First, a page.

A Register of English Theatrical Documents, 1660-1737 - Vol. 1

A Register of English Theatrical Documents, 1660-1737 - Vol. 1

A Register of English Theatrical Documents, 1660-1737 - Vol. 1

A Register of English Theatrical Documents, 1660-1737 - Vol. 1

Synopsis

This significant reference work is an unprecedented attempt to compile a chronological list of all documents related to the management and regulation of the theatres in England from the reopening of the playhouses in 1660 to the Licensing Act of 1737. Each of the more than four thousand entries includes the date, the location, a descriptive title, and a quotation from or a brief description of the item plus reference to other copies or printed transcriptions. The documents are various: lawsuits and the Lord Chamberlain's manuscripts in the Public Record Office in London; manuscripts in the British Library and in the Bodleian, Folger, Huntington, and Harvard theatre collections, as well as other repositories; printed letters and pamphlets associated with particular dates or productions; and newspaper and magazine items not related to specific performances (which are covered inThe London Stage). In addition to the entries, the book includes a preface, an introduction, a list of abbreviations, five appendixes, and an exhaustive index keyed to item numbers.

Excerpt

This book is a first attempt at a chronological list of all documents related to the management and regulation of the theatre in England from the reopening of the playhouses in 1660 to the passage of the Licensing Act in 1737. As far as we are aware, there is no exact precedent for this compilation in British theatre history. We got into the project accidentally in the course of our work in revising Parts 1 and 2 of The London Stage, 1660-1800, when we discovered that we simply could not carry out that revision properly without an exhaustive chronological list of relevant documents. What started as a private convenience gradually became a significant reference tool in its own right, and we have published it as a separate book in the belief that it will be useful to other scholars.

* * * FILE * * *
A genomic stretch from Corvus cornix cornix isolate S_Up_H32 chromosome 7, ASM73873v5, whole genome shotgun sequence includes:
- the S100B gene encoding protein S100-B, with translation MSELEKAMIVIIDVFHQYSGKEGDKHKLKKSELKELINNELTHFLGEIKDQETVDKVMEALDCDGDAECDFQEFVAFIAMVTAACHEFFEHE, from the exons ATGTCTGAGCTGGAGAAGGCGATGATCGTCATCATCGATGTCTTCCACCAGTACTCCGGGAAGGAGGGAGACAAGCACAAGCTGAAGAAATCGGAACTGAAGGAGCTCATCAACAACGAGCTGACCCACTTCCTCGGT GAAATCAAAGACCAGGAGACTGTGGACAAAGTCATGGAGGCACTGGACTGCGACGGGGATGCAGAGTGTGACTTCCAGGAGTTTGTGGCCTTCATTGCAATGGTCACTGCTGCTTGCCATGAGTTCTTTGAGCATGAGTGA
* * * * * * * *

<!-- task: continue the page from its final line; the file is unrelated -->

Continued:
This book makes no claim to be anything but a descriptive checklist. We have supplied just enough detail about each document to give the user some sense of what it offers, and, we hope, to allow anyone who has found a theatrical manuscript to determine whether it is already known, or if it is known from another copy. This compilation has two principal functions: (1) to lead scholars to documents that may be of use to them, and (2) to facilitate the identification and publication of new theatrical documents. This sort of compilation must in its very nature remain imperfect and incomplete, but we hope that it will prove a useful tool and a beginning on which others can build. When a scholar finds an interesting theatrical manuscript he or she is immediately faced with the often formidable problem of determining whether earlier scholars have known and used the item. This Register should greatly simplify the process of identification. We are certain that we must have missed some items reported in modern published sources, but we can fairly say that all relevant items mentioned in the obvious sources (The London Stage,Hotson,Nicoll,Boswell, et al.) will be found here, and a great many more have been added. A lifetime in the Public Record . . .

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